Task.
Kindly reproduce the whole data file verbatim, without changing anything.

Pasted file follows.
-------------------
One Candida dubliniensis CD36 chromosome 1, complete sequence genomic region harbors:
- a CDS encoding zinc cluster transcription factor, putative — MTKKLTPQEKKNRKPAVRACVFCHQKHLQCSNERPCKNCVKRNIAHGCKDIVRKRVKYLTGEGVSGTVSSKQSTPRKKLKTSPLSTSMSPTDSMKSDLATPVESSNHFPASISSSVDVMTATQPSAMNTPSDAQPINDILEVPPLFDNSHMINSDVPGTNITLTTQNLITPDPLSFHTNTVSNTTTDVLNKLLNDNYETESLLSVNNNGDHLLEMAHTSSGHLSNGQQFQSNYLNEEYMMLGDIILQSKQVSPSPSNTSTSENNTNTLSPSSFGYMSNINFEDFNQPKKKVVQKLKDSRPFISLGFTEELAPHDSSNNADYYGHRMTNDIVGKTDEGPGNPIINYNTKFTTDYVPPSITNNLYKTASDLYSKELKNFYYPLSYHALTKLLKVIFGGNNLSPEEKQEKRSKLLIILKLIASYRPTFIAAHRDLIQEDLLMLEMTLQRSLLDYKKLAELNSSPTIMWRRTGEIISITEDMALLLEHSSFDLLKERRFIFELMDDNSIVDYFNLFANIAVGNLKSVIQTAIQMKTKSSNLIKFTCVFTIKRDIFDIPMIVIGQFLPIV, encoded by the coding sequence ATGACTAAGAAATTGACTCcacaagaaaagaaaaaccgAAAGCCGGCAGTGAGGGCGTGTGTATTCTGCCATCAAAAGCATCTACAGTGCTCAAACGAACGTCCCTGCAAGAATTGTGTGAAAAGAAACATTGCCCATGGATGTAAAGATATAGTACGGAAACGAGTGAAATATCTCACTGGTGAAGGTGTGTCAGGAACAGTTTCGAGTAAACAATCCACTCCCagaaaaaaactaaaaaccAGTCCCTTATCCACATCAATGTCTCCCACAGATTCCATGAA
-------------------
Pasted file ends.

One Candida dubliniensis CD36 chromosome 1, complete sequence genomic region harbors:
- a CDS encoding zinc cluster transcription factor, putative — MTKKLTPQEKKNRKPAVRACVFCHQKHLQCSNERPCKNCVKRNIAHGCKDIVRKRVKYLTGEGVSGTVSSKQSTPRKKLKTSPLSTSMSPTDSMKSDLATPVESSNHFPASISSSVDVMTATQPSAMNTPSDAQPINDILEVPPLFDNSHMINSDVPGTNITLTTQNLITPDPLSFHTNTVSNTTTDVLNKLLNDNYETESLLSVNNNGDHLLEMAHTSSGHLSNGQQFQSNYLNEEYMMLGDIILQSKQVSPSPSNTSTSENNTNTLSPSSFGYMSNINFEDFNQPKKKVVQKLKDSRPFISLGFTEELAPHDSSNNADYYGHRMTNDIVGKTDEGPGNPIINYNTKFTTDYVPPSITNNLYKTASDLYSKELKNFYYPLSYHALTKLLKVIFGGNNLSPEEKQEKRSKLLIILKLIASYRPTFIAAHRDLIQEDLLMLEMTLQRSLLDYKKLAELNSSPTIMWRRTGEIISITEDMALLLEHSSFDLLKERRFIFELMDDNSIVDYFNLFANIAVGNLKSVIQTAIQMKTKSSNLIKFTCVFTIKRDIFDIPMIVIGQFLPIV, encoded by the coding sequence ATGACTAAGAAATTGACTCcacaagaaaagaaaaaccgAAAGCCGGCAGTGAGGGCGTGTGTATTCTGCCATCAAAAGCATCTACAGTGCTCAAACGAACGTCCCTGCAAGAATTGTGTGAAAAGAAACATTGCCCATGGATGTAAAGATATAGTACGGAAACGAGTGAAATATCTCACTGGTGAAGGTGTGTCAGGAACAGTTTCGAGTAAACAATCCACTCCCagaaaaaaactaaaaaccAGTCCCTTATCCACATCAATGTCTCCCACAGATTCCATGAA